Making States Work: State Failure and the Crisis of Governance

Overview
Sample Chapter
  • Edited Simon Chesterman, Michael Ignatieff and Ramesh Thakur

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    PUBLICATION DATA:
    ISBN-10: 92-808-1107-X,
    ISBN-13: 978-92-808-1107-0
    LANGUAGE:
    English
    PAGES:
    350
    PUBLISHER:
    United Nations University Press
    PUBLISHED:
    April 2005

    Description
    In the wealth of literature on state failure, surprisingly little attention has been paid to the question of what constitutes state success and what enables a state to succeed. This book – a joint project of the International Peace Academy and the United Nations University – examines the strategies and tactics of international actors, local political elites, and civil society groups, to build or rebuild public institutions before they reach the point of failure: to make the state work.

    It is frequently assumed that the collapse of state structures, whether through defeat by an external power or as a result of internal chaos, leads to a vacuum of political power. This is rarely the case. The mechanisms through which political power are exercised may be less formalized or consistent, but basic questions of how best to ensure the physical and economic security of oneself and one’s dependants do not simply disappear when the institutions of the state break down. Non-state actors in such situations may exercise varying degrees of political power over local populations, at times providing basic social services from education to medical care. Even where non-state actors exist as parasites on local populations, political life goes on.

    How to engage in such an environment is a particular problem for policymakers in intergovernmental organizations and donor governments. But it poses far greater difficulties for the embattled state institutions and the populations of such territories. Making States Work examines how these various actors have responded to crises in the legitimacy and viability of state institutions, with a particular emphasis on those situations in which the state has been salvaged or at least kept afloat.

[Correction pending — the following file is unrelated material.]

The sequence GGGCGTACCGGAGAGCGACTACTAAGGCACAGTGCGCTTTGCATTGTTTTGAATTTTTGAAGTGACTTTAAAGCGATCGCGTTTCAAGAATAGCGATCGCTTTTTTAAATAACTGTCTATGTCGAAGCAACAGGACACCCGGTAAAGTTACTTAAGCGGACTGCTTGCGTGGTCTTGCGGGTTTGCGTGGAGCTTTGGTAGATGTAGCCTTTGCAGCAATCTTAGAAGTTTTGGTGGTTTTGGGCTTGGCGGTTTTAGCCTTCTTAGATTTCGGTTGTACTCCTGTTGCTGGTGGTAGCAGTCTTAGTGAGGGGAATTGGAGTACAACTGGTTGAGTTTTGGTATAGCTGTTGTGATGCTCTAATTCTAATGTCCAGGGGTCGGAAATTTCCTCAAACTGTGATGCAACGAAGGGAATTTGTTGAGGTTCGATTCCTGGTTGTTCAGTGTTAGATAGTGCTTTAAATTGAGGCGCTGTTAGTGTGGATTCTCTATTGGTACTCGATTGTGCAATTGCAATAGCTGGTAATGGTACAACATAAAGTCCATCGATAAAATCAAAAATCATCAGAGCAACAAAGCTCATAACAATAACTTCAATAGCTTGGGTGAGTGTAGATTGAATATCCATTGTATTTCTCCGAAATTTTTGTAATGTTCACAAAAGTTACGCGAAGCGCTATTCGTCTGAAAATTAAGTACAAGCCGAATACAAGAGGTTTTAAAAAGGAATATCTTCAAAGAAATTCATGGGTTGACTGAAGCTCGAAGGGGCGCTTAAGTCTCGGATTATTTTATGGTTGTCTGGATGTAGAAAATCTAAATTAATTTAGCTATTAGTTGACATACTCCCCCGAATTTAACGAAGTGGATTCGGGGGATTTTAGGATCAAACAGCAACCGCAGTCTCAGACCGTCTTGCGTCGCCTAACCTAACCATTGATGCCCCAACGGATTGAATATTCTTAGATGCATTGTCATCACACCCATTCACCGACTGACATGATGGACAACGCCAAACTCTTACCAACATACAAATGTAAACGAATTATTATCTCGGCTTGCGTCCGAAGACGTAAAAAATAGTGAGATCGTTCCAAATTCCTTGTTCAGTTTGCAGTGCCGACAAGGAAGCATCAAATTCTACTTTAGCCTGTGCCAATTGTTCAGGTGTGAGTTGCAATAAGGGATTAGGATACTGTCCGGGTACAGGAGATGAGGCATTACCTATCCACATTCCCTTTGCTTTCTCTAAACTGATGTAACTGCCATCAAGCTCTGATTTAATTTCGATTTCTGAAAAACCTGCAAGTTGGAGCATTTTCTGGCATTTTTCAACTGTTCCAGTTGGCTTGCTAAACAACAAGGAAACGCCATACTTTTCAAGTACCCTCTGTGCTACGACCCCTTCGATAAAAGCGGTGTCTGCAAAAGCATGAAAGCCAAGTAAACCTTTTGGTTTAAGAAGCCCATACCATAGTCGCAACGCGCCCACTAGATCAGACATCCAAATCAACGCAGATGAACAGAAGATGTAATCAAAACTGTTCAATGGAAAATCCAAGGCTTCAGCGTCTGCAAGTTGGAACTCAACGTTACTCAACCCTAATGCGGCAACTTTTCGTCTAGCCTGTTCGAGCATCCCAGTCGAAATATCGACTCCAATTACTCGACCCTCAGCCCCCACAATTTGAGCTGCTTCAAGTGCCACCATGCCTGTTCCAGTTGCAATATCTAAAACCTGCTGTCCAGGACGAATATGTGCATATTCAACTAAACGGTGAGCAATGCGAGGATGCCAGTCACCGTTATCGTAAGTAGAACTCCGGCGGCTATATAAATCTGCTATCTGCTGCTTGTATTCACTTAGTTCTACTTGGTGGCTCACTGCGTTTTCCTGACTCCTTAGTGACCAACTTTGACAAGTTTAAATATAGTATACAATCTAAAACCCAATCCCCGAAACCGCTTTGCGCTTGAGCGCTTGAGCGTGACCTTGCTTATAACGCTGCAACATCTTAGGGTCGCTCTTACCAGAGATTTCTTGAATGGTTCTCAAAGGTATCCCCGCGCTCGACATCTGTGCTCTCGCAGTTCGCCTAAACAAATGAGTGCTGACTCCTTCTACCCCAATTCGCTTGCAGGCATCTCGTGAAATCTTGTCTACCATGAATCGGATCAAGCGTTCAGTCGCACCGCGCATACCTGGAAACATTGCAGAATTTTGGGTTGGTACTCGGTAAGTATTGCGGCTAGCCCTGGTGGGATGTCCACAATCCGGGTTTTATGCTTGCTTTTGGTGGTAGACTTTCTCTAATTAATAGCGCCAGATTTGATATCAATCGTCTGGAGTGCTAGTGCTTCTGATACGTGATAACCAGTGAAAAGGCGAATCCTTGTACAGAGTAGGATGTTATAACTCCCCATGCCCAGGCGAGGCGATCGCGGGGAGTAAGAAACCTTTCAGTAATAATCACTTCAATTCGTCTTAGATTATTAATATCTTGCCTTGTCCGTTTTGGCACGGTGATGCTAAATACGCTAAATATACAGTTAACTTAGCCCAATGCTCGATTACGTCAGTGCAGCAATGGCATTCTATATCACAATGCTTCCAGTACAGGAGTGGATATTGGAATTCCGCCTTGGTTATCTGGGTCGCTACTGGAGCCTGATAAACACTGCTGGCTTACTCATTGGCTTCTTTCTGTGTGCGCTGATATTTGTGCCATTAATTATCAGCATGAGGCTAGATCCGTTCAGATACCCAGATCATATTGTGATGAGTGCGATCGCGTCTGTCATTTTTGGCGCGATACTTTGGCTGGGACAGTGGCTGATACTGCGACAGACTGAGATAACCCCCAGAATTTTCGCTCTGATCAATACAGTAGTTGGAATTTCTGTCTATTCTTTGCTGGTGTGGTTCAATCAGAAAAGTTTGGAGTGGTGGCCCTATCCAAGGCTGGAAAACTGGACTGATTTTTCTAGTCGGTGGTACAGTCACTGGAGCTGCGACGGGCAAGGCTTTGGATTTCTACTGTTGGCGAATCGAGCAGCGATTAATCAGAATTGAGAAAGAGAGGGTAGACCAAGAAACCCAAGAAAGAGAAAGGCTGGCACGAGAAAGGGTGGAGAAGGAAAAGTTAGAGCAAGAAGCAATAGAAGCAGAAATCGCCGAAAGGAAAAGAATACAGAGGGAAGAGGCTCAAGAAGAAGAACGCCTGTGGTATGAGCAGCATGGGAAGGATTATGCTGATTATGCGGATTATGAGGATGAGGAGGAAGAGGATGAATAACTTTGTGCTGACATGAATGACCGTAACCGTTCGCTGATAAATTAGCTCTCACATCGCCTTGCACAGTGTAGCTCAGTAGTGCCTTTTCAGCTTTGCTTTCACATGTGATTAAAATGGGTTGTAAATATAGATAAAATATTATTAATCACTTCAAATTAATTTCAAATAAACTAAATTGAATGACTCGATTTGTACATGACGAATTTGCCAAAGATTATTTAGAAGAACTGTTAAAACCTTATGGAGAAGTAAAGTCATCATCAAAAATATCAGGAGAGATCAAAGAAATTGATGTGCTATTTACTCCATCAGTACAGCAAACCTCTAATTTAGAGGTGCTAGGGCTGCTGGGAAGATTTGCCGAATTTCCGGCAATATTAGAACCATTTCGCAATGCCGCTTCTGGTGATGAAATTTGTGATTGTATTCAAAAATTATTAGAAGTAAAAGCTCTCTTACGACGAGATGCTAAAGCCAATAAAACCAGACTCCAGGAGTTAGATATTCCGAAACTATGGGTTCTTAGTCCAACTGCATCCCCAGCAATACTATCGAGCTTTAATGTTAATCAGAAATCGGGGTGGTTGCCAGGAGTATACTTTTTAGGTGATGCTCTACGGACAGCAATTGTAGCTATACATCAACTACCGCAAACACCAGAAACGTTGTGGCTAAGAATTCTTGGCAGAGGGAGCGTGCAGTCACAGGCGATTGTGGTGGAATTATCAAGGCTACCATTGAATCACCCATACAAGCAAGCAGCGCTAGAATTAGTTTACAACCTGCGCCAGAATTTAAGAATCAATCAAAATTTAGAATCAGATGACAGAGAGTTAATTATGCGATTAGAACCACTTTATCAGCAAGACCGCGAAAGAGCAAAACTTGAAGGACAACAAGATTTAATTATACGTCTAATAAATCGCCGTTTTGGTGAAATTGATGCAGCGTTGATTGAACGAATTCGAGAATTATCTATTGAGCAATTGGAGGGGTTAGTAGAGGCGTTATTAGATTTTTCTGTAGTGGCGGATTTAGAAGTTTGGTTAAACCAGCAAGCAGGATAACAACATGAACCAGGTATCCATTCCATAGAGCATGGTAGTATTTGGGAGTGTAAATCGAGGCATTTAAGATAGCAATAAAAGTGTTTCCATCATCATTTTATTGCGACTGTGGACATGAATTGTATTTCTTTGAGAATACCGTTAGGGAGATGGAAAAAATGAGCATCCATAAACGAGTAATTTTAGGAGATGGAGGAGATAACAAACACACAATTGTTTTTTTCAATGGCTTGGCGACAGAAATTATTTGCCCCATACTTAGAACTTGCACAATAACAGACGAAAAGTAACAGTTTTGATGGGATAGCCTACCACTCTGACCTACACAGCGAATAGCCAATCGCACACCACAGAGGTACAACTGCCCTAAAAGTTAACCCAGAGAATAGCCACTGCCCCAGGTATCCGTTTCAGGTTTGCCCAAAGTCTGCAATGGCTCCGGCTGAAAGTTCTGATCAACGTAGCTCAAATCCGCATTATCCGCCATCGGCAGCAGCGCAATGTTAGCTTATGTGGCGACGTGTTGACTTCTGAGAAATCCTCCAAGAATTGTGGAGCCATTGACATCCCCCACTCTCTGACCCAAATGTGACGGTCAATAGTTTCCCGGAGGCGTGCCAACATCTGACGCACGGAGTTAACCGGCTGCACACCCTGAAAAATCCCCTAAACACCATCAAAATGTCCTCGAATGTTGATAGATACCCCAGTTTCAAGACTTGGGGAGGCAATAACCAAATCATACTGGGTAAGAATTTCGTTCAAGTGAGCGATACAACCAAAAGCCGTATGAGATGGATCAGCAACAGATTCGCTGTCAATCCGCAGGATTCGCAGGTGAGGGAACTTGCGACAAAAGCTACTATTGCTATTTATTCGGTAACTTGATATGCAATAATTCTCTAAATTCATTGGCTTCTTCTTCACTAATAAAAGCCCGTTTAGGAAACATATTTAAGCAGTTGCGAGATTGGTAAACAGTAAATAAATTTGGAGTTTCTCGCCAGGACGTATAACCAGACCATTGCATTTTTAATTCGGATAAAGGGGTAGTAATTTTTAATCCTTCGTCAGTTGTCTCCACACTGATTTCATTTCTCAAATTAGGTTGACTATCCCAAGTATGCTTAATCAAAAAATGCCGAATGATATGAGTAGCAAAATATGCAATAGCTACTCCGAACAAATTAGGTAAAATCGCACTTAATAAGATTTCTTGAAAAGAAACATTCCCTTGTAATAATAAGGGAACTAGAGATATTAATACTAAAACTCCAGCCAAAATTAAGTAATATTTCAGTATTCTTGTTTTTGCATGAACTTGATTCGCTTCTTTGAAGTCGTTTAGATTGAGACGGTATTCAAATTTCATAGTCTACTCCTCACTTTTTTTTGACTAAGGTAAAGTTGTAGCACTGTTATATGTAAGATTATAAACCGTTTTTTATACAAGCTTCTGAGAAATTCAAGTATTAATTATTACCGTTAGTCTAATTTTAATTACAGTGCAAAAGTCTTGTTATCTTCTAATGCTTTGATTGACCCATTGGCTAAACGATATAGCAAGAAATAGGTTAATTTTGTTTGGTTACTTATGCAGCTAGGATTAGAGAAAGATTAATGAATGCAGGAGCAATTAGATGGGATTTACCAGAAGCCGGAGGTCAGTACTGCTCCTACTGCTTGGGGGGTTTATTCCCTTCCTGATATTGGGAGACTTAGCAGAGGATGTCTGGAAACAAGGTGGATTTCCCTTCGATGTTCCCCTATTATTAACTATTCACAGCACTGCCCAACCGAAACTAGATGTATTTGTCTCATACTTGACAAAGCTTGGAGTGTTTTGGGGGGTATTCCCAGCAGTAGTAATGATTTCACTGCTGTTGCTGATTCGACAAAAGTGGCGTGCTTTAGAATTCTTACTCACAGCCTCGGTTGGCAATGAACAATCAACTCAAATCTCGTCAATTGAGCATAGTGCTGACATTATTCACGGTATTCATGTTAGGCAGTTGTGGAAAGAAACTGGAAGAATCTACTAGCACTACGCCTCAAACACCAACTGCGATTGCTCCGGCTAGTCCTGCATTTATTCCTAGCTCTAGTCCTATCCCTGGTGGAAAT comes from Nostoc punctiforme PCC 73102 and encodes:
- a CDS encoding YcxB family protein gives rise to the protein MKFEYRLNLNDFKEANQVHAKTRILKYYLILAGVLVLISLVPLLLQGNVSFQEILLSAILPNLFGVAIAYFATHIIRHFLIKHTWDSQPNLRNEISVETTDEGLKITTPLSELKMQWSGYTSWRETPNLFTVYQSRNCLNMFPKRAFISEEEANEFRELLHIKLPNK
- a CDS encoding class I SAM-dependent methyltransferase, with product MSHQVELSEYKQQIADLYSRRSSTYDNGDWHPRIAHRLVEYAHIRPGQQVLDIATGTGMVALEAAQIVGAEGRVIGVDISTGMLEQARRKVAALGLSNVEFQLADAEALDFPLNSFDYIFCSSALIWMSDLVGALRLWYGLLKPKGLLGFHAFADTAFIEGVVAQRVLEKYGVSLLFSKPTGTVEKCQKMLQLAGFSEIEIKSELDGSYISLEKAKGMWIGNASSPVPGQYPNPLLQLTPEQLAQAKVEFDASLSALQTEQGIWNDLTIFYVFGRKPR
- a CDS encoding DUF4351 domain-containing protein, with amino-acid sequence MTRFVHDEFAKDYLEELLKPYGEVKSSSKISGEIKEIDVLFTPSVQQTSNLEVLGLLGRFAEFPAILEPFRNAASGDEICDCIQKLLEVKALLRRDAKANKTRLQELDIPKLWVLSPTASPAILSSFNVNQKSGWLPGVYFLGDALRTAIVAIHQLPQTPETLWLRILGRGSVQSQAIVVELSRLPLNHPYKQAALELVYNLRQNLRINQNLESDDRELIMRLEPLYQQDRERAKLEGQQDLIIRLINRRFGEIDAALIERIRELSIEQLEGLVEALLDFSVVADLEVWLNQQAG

Editors
    Simon Chesterman is Executive Director of the Institute for International Law and Justice at New York University School of Law. Michael Ignatieff is Carr Professor of Human Rights Practice at Harvard’s Kennedy School of Government, and the Director of the Carr Center of Human Rights Policy. Ramesh Thakur is the Senior Vice-Rector of the United Nations University, Tokyo, (Assistant Secretary-General, United Nations)

    Contents

  • Contents o Preface o Introduction o PART I: ISSUES: Policy Responses to State Failure o The Legacy of Colonialism o Human Rights, Power, and the State o PART II: REGIONS: The Great Lakes and South Central Asia o Colombia and the Andean crisis o The South Pacific o PART III: MARGINS: Reviving State Legitimacy in Pakistan o Disintegration and Reconstitution in the Democratic People’s Republic of Korea o Afghanistan’s Weak State and Strong Society o PART IV: SUCCESSES: Success in Mozambique o State-building, National Leadership, and “Relative Success” in Costa Rica o From Vulnerability to Success o The British Withdrawal from Singapore o PART V: CHOICES: Early and “Early Late” Prevention o Making Humanitarianism Work o Transitional Justice o Transitional Administration, State-building, and the United Nations o The Future of State-building
  • Contributors
  • Simon Chesterman o Michael Ignatieff o Ramesh Thakur o Sebastian von Einsiedel o James Mayall o Barnett R. Rubin o Andrea Armstrong o Monica Serrano o Paul Kenny o Benjamin Reilly o Elsina Wainwright o Samina Ahmed o Hazel Smith o Amin Saikal o Michel Cahen o Abelardo Morales-Gamboa o Stephen Baranyi o Patricia Shu Ming Tan o Simon S.C. Tay o William Zartman o Thomas G. Weiss o Peter J. Hoffman o Alex Boraine